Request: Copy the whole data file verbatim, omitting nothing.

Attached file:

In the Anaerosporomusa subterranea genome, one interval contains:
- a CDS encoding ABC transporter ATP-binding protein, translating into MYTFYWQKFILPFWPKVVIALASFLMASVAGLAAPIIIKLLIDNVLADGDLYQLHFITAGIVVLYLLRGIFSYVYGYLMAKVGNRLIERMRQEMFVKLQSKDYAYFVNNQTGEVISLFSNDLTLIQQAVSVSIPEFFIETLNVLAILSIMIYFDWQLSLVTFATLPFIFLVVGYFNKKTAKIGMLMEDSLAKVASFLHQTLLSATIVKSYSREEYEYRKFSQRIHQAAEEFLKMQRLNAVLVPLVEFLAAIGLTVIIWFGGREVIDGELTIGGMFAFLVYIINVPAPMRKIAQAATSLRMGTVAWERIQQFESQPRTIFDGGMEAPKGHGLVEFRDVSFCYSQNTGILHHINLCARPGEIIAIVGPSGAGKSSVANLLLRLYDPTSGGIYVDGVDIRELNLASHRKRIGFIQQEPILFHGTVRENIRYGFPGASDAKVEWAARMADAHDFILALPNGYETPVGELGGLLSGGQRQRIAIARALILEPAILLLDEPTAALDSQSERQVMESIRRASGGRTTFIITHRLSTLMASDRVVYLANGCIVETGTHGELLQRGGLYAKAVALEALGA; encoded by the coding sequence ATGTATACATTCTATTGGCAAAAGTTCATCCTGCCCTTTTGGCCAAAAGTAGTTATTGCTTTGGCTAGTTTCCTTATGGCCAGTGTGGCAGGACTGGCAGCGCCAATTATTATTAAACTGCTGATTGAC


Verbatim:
In the Anaerosporomusa subterranea genome, one interval contains:
- a CDS encoding ABC transporter ATP-binding protein, translating into MYTFYWQKFILPFWPKVVIALASFLMASVAGLAAPIIIKLLIDNVLADGDLYQLHFITAGIVVLYLLRGIFSYVYGYLMAKVGNRLIERMRQEMFVKLQSKDYAYFVNNQTGEVISLFSNDLTLIQQAVSVSIPEFFIETLNVLAILSIMIYFDWQLSLVTFATLPFIFLVVGYFNKKTAKIGMLMEDSLAKVASFLHQTLLSATIVKSYSREEYEYRKFSQRIHQAAEEFLKMQRLNAVLVPLVEFLAAIGLTVIIWFGGREVIDGELTIGGMFAFLVYIINVPAPMRKIAQAATSLRMGTVAWERIQQFESQPRTIFDGGMEAPKGHGLVEFRDVSFCYSQNTGILHHINLCARPGEIIAIVGPSGAGKSSVANLLLRLYDPTSGGIYVDGVDIRELNLASHRKRIGFIQQEPILFHGTVRENIRYGFPGASDAKVEWAARMADAHDFILALPNGYETPVGELGGLLSGGQRQRIAIARALILEPAILLLDEPTAALDSQSERQVMESIRRASGGRTTFIITHRLSTLMASDRVVYLANGCIVETGTHGELLQRGGLYAKAVALEALGA; encoded by the coding sequence ATGTATACATTCTATTGGCAAAAGTTCATCCTGCCCTTTTGGCCAAAAGTAGTTATTGCTTTGGCTAGTTTCCTTATGGCCAGTGTGGCAGGACTGGCAGCGCCAATTATTATTAAACTGCTGATTGAC